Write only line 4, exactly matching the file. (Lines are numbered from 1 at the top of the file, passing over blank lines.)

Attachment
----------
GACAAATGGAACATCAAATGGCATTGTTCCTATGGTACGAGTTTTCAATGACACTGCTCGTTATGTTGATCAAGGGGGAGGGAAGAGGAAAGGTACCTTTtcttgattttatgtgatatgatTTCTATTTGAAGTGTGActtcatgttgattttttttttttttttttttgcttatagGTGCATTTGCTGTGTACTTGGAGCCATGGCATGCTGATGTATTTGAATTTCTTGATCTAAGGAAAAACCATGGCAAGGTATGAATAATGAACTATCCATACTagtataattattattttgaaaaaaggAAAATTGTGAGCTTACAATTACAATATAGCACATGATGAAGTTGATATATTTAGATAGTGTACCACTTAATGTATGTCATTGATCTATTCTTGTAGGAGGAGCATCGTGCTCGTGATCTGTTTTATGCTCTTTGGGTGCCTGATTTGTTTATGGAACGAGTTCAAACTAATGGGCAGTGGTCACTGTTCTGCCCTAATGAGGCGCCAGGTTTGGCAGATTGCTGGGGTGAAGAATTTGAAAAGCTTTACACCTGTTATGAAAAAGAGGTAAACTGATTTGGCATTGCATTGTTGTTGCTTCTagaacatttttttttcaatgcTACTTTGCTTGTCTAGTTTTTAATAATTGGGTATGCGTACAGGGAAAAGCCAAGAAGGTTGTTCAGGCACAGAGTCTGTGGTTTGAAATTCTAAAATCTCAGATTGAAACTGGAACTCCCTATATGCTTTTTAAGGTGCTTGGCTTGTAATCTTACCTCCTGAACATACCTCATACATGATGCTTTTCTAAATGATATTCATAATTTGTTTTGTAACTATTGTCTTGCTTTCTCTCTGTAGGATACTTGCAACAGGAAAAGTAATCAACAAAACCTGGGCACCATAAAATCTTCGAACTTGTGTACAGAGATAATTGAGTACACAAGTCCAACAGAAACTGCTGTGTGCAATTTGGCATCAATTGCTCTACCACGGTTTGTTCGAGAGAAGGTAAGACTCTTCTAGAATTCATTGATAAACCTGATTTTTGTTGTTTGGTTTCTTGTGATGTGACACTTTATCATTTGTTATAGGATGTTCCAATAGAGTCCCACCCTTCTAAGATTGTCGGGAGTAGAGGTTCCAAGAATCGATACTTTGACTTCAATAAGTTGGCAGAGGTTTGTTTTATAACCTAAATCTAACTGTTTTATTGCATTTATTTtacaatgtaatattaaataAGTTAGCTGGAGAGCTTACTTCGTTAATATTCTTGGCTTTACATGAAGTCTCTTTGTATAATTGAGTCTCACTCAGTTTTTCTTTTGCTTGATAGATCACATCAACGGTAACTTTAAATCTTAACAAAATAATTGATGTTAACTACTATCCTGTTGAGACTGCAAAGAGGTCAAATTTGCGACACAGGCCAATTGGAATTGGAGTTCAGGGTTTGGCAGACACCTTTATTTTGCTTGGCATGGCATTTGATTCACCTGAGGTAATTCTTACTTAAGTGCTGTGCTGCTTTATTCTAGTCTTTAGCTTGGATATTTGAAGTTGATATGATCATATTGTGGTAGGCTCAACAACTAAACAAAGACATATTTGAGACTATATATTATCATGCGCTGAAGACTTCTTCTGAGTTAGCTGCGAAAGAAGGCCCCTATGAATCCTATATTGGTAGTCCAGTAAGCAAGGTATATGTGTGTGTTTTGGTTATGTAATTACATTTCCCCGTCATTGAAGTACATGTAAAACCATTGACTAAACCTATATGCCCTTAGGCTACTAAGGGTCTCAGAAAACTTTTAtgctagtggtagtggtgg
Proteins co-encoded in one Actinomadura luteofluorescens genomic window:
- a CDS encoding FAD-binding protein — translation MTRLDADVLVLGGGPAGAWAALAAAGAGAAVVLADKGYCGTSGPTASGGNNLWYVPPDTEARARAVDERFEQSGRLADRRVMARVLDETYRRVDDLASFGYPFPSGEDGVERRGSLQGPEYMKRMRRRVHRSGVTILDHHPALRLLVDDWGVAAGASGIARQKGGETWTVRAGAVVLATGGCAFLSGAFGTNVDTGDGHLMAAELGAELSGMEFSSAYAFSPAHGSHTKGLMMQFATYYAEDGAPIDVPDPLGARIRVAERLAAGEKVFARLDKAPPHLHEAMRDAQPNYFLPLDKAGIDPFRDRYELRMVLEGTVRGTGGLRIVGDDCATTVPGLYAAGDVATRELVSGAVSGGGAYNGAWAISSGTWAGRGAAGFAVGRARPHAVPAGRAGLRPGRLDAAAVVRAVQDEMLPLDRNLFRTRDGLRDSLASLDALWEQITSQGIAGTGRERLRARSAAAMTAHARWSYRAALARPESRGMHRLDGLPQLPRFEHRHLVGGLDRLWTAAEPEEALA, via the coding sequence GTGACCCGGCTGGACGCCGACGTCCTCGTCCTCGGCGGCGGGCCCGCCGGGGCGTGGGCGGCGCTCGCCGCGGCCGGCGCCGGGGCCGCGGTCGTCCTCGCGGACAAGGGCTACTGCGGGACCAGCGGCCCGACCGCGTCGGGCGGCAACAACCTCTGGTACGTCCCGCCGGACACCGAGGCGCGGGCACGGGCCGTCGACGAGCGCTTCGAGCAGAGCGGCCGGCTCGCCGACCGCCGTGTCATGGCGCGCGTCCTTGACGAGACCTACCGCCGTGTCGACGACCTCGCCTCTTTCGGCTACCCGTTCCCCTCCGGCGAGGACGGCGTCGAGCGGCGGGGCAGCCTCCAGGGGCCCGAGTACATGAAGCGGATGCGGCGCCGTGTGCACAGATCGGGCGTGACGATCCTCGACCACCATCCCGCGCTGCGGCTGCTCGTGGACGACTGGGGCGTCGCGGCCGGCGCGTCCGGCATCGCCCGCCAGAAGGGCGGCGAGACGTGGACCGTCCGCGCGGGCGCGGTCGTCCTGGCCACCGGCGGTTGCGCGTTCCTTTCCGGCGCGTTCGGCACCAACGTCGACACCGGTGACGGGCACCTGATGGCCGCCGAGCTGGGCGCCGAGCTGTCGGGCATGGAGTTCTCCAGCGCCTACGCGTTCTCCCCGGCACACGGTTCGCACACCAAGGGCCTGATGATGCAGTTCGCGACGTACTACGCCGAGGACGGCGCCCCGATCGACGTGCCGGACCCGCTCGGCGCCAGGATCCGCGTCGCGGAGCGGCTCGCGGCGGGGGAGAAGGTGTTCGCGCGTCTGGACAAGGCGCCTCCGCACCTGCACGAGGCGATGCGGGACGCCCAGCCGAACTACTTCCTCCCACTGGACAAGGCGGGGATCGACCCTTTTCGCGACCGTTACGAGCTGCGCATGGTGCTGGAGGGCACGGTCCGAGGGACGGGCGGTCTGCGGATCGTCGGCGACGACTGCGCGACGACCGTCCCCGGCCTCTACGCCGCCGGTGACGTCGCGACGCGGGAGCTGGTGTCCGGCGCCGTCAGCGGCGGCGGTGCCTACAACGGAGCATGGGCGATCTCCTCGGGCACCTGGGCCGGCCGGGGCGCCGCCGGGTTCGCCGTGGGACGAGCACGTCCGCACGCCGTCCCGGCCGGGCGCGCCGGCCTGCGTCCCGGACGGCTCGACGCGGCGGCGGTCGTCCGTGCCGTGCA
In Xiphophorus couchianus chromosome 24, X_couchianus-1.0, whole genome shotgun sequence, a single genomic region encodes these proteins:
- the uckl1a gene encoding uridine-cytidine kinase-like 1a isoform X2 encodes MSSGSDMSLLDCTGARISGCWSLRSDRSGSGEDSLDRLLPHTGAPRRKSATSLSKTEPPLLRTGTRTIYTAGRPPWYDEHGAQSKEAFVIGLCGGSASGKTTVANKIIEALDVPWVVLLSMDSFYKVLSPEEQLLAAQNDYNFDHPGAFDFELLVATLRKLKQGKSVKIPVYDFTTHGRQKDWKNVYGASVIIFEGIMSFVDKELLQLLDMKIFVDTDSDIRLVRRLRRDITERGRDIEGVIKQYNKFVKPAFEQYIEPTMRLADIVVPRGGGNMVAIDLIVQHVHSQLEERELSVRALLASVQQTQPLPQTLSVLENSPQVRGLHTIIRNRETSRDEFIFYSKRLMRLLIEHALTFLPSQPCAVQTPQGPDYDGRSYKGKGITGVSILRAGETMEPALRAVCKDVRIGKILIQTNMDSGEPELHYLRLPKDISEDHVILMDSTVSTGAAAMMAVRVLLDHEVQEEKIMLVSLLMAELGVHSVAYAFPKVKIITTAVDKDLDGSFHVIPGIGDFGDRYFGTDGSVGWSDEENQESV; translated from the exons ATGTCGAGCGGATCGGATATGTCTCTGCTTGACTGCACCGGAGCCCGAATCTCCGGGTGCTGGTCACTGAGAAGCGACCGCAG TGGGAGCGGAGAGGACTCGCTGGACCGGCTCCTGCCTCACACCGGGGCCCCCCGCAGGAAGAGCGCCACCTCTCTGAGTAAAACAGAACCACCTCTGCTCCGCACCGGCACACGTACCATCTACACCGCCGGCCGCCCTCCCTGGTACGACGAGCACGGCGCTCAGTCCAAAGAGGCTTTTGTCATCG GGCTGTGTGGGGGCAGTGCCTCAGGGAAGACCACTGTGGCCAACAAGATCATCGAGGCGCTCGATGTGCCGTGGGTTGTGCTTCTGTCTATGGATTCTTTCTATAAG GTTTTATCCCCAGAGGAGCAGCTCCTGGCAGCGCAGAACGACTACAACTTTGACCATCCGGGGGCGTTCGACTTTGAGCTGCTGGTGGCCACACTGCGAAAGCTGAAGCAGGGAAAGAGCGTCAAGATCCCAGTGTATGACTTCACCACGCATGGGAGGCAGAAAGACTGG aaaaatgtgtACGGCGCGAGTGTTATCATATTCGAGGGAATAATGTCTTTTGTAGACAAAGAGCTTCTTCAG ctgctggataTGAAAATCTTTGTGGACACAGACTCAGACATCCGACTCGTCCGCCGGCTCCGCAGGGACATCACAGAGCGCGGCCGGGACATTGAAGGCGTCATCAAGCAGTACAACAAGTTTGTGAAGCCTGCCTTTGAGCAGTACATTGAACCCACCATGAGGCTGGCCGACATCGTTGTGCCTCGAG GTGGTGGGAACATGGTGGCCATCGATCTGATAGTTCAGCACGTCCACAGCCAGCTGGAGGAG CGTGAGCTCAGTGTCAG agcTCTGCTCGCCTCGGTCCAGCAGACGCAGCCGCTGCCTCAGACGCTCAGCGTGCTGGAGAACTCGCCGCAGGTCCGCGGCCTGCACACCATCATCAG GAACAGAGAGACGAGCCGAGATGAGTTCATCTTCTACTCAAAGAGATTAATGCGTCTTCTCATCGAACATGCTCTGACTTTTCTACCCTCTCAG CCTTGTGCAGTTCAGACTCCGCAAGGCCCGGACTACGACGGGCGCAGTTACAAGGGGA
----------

In Xiphophorus couchianus chromosome 24, X_couchianus-1.0, whole genome shotgun sequence, a single genomic region encodes these proteins: